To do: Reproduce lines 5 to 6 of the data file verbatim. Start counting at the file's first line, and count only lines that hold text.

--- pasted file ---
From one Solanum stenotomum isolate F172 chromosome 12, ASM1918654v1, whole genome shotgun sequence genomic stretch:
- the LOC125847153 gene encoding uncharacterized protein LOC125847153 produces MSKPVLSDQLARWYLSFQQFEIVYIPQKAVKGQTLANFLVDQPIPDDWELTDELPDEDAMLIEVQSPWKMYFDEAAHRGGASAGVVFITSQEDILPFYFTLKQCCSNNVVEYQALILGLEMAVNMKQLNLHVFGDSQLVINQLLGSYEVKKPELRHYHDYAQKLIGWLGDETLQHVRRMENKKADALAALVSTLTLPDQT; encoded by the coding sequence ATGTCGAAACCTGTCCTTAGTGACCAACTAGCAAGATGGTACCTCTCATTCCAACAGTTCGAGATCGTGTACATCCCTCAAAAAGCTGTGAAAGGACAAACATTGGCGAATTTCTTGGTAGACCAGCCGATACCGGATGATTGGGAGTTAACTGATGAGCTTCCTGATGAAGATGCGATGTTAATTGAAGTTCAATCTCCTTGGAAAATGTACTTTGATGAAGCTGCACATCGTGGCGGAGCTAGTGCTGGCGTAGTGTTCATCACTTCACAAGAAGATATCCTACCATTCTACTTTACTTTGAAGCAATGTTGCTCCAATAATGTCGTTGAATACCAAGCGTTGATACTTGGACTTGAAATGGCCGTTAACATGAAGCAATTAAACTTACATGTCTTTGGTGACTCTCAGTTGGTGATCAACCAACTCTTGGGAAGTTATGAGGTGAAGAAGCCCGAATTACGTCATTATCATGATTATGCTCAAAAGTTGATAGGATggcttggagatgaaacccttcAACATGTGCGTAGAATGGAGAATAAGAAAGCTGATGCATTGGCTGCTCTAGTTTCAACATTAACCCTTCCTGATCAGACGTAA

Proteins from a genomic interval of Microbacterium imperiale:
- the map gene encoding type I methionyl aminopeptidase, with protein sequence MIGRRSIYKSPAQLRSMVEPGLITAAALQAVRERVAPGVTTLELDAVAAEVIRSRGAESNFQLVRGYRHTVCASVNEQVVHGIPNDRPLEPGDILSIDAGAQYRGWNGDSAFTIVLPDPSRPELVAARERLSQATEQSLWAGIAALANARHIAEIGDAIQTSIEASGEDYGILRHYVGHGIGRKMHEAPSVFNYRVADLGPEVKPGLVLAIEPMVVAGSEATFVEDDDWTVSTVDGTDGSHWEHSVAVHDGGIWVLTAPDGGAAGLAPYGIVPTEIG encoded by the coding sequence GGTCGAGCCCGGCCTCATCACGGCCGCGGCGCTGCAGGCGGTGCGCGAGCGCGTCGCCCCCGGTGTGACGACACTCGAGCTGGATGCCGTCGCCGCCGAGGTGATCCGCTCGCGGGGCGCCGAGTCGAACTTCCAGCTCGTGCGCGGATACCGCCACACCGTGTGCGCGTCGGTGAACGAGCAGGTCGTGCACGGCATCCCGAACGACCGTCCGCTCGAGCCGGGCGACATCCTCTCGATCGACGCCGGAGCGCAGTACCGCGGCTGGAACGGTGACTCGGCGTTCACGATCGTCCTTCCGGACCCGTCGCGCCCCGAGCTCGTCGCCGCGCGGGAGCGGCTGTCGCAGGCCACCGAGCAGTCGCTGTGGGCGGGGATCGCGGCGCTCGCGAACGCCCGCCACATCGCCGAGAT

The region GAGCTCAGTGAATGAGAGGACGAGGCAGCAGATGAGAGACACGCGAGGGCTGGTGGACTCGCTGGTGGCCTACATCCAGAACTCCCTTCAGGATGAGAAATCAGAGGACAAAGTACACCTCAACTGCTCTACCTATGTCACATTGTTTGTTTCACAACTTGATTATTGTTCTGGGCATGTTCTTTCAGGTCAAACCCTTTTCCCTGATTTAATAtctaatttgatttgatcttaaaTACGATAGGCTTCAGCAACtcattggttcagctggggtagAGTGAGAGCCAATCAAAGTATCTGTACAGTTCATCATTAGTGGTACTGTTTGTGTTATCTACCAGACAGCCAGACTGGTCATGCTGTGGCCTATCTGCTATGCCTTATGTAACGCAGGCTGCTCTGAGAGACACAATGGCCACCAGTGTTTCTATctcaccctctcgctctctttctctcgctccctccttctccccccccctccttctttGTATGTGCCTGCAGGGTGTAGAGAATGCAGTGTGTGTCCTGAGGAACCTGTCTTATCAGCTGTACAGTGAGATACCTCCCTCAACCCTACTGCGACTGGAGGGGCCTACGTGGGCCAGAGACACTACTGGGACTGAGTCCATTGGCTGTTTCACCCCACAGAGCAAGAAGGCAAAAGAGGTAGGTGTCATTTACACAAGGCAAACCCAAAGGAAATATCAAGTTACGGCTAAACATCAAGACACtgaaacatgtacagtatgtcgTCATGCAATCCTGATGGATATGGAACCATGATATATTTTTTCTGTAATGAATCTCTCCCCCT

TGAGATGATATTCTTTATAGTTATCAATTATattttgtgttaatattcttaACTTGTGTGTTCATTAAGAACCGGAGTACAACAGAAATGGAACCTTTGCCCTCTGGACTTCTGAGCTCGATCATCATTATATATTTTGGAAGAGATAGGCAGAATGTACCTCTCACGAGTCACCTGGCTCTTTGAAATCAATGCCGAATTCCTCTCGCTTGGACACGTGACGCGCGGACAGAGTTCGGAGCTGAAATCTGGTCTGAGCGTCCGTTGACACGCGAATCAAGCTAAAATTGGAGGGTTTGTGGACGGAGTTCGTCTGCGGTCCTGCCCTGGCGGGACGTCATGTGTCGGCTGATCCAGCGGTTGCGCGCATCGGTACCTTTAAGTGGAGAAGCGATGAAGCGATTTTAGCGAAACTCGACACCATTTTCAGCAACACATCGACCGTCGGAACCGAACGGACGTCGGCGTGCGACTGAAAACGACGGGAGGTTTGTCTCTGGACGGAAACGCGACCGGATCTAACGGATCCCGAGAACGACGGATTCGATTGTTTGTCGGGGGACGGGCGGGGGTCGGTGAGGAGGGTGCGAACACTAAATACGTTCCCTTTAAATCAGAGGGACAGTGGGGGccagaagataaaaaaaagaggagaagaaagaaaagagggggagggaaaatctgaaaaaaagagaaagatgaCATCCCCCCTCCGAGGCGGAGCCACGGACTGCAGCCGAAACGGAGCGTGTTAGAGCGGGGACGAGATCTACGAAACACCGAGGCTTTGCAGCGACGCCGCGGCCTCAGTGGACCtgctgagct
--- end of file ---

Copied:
The region GAGCTCAGTGAATGAGAGGACGAGGCAGCAGATGAGAGACACGCGAGGGCTGGTGGACTCGCTGGTGGCCTACATCCAGAACTCCCTTCAGGATGAGAAATCAGAGGACAAAGTACACCTCAACTGCTCTACCTATGTCACATTGTTTGTTTCACAACTTGATTATTGTTCTGGGCATGTTCTTTCAGGTCAAACCCTTTTCCCTGATTTAATAtctaatttgatttgatcttaaaTACGATAGGCTTCAGCAACtcattggttcagctggggtagAGTGAGAGCCAATCAAAGTATCTGTACAGTTCATCATTAGTGGTACTGTTTGTGTTATCTACCAGACAGCCAGACTGGTCATGCTGTGGCCTATCTGCTATGCCTTATGTAACGCAGGCTGCTCTGAGAGACACAATGGCCACCAGTGTTTCTATctcaccctctcgctctctttctctcgctccctccttctccccccccctccttctttGTATGTGCCTGCAGGGTGTAGAGAATGCAGTGTGTGTCCTGAGGAACCTGTCTTATCAGCTGTACAGTGAGATACCTCCCTCAACCCTACTGCGACTGGAGGGGCCTACGTGGGCCAGAGACACTACTGGGACTGAGTCCATTGGCTGTTTCACCCCACAGAGCAAGAAGGCAAAAGAGGTAGGTGTCATTTACACAAGGCAAACCCAAAGGAAATATCAAGTTACGGCTAAACATCAAGACACtgaaacatgtacagtatgtcgTCATGCAATCCTGATGGATATGGAACCATGATATATTTTTTCTGTAATGAATCTCTCCCCCT

TGAGATGATATTCTTTATAGTTATCAATTATattttgtgttaatattcttaACTTGTGTGTTCATTAAGAACCGGAGTACAACAGAAATGGAACCTTTGCCCTCTGGACTTCTGAGCTCGATCATCATTATATATTTTGGAAGAGATAGGCAGAATGTACCTCTCACGAGTCACCTGGCTCTTTGAAATCAATGCCGAATTCCTCTCGCTTGGACACGTGACGCGCGGACAGAGTTCGGAGCTGAAATCTGGTCTGAGCGTCCGTTGACACGCGAATCAAGCTAAAATTGGAGGGTTTGTGGACGGAGTTCGTCTGCGGTCCTGCCCTGGCGGGACGTCATGTGTCGGCTGATCCAGCGGTTGCGCGCATCGGTACCTTTAAGTGGAGAAGCGATGAAGCGATTTTAGCGAAACTCGACACCATTTTCAGCAACACATCGACCGTCGGAACCGAACGGACGTCGGCGTGCGACTGAAAACGACGGGAGGTTTGTCTCTGGACGGAAACGCGACCGGATCTAACGGATCCCGAGAACGACGGATTCGATTGTTTGTCGGGGGACGGGCGGGGGTCGGTGAGGAGGGTGCGAACACTAAATACGTTCCCTTTAAATCAGAGGGACAGTGGGGGccagaagataaaaaaaagaggagaagaaagaaaagagggggagggaaaatctgaaaaaaagagaaagatgaCATCCCCCCTCCGAGGCGGAGCCACGGACTGCAGCCGAAACGGAGCGTGTTAGAGCGGGGACGAGATCTACGAAACACCGAGGCTTTGCAGCGACGCCGCGGCCTCAGTGGACCtgctgagct